The Nextorch Saint Torch 30 flashlight has a massive set of features, too. Couple all that with the interesting head design, and you have my attention.

The light doesn’t really come apart too much though – just the cell tube comes off the head. I wasn’t able to unscrew that tailcap but I have a feeling it’ll unscrew with an appropriate amount of motivation.

Nextorch Saint Torch 30 flashlight showing threads and head contacts

The contact points are a bit unusual here, too. The head has the normal contacts, but the center is a brass button that goes into the positive contact on the battery. Not a big deal – it all works the same way, but this probably provides a very positive contact.

Nextorch Saint Torch 30 flashlight battery contacts

On the head are these fingers that grip over the whole head. That head has many cooling fins, and this all seems to deal with heat very well.

Nextorch Saint Torch 30 flashlight head cooling fins

The handle is the battery – the whole part that detaches is the battery. Knurling on this part is good. Not aggressive but grippy enough. The anodizing is matte, which adds a bit of grip, too.

Nextorch Saint Torch 30 flashlight battery/body knurling

The tailcap is fairly simple.

Nextorch Saint Torch 30 flashlight tailcap

Nextorch provides (along with the rest of the very comprehensive package) these two screwed-together parts. They seem to be for use while the head and battery are separated. That is, if you’re using the light as a powerbank or charging the battery, you’d probably want to screw in these parts to protect all the contacts and threads. I’m not sure it’s necessary, but it’s comprehensive!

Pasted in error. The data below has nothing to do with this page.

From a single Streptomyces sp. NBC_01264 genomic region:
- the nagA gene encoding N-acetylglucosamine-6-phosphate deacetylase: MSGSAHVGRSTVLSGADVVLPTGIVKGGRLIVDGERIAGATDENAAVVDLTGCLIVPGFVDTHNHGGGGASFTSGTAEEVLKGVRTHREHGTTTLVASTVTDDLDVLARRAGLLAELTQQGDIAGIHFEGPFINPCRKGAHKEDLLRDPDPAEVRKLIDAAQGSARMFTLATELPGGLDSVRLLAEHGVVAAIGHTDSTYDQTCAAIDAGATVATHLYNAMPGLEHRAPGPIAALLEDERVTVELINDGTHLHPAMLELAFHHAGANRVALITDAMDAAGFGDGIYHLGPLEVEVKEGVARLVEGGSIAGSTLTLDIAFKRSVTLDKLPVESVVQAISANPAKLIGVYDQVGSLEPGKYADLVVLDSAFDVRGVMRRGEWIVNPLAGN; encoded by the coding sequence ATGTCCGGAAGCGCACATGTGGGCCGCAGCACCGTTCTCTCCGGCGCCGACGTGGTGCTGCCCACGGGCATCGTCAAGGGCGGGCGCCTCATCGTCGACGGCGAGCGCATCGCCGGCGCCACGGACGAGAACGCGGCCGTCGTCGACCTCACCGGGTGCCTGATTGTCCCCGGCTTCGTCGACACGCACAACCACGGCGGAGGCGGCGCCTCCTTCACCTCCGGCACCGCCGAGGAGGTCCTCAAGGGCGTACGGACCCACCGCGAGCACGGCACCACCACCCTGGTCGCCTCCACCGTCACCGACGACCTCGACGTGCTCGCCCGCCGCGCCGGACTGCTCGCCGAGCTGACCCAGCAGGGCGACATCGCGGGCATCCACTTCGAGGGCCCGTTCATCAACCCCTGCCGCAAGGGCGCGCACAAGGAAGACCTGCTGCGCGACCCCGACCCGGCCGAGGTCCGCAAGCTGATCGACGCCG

Nextorch Saint Torch 30 flashlight spare parts and parts separated

When these parts are installed, the threads and contacts are well protected. I would guess they confer the same level of waterproofness that the flashlight has in general, when set up as a flashlight.

Nextorch Saint Torch 30 flashlight storage parts attached Nextorch Saint Torch 30 flashlight storage mode

Size and Comps

Officially 200mm x 84mm x 50mm, and 743g with battery.

If the flashlight will headstand, I’ll show it here (usually the third photo).  If the flashlight will tailstand, I’ll show that here, too (usually the fourth photo).

Nextorch Saint Torch 30 flashlight in hand

Nextorch Saint Torch 30 flashlight in hand

Here’s the test light with the venerable Convoy S2+.  Mine’s a custom “baked” edition Nichia 219b triple.  A very nice 18650 light.

And here’s the light beside my custom engraved TorchLAB BOSS 35, an 18350 light.  I reviewed the aluminum version of that light in both 35 and 70 formats.